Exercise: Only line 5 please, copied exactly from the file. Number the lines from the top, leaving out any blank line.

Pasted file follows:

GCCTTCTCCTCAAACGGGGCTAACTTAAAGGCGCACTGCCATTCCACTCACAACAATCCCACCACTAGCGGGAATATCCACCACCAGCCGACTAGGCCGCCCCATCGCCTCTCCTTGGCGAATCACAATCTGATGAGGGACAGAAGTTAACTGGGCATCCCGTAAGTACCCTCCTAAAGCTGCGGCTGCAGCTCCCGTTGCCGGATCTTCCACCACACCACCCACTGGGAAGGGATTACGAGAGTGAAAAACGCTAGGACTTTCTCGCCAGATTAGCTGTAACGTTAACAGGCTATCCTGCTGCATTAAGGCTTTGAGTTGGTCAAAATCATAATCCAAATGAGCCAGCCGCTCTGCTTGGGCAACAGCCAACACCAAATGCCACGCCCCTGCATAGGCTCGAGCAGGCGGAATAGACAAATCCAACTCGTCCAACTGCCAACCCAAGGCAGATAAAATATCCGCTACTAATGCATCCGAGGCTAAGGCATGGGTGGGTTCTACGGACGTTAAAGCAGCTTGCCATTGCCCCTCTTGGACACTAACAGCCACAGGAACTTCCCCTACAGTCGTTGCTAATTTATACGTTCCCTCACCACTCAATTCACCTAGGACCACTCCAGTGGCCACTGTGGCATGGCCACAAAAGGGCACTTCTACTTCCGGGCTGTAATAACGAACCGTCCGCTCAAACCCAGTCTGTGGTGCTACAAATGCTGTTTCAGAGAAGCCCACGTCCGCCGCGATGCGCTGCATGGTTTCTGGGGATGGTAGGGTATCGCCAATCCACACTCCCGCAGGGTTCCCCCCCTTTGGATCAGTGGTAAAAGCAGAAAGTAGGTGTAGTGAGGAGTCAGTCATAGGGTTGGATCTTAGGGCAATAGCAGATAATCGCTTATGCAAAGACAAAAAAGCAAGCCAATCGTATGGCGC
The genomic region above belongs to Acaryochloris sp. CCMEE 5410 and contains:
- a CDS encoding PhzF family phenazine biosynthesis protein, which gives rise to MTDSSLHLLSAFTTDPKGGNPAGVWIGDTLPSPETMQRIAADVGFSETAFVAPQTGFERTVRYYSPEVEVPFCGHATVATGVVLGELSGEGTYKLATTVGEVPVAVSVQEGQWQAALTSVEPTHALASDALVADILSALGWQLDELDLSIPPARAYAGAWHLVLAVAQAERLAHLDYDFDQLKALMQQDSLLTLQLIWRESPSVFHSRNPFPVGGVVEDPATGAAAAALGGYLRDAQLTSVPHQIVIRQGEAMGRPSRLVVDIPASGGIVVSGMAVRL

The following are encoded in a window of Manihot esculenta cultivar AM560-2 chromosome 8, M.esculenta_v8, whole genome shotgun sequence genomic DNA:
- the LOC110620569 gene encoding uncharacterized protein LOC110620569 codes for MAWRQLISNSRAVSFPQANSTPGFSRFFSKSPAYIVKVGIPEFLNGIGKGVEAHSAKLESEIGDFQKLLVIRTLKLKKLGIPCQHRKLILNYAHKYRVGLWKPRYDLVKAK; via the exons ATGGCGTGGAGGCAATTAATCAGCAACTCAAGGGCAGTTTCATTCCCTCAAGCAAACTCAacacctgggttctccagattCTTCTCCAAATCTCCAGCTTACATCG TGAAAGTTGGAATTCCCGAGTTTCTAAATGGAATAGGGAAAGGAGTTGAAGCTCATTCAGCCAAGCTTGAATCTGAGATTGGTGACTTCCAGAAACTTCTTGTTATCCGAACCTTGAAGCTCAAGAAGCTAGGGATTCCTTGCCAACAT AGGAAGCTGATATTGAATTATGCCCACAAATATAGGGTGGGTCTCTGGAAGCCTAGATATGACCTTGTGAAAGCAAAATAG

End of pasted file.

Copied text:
- the LOC110620569 gene encoding uncharacterized protein LOC110620569 codes for MAWRQLISNSRAVSFPQANSTPGFSRFFSKSPAYIVKVGIPEFLNGIGKGVEAHSAKLESEIGDFQKLLVIRTLKLKKLGIPCQHRKLILNYAHKYRVGLWKPRYDLVKAK; via the exons ATGGCGTGGAGGCAATTAATCAGCAACTCAAGGGCAGTTTCATTCCCTCAAGCAAACTCAacacctgggttctccagattCTTCTCCAAATCTCCAGCTTACATCG TGAAAGTTGGAATTCCCGAGTTTCTAAATGGAATAGGGAAAGGAGTTGAAGCTCATTCAGCCAAGCTTGAATCTGAGATTGGTGACTTCCAGAAACTTCTTGTTATCCGAACCTTGAAGCTCAAGAAGCTAGGGATTCCTTGCCAACAT AGGAAGCTGATATTGAATTATGCCCACAAATATAGGGTGGGTCTCTGGAAGCCTAGATATGACCTTGTGAAAGCAAAATAG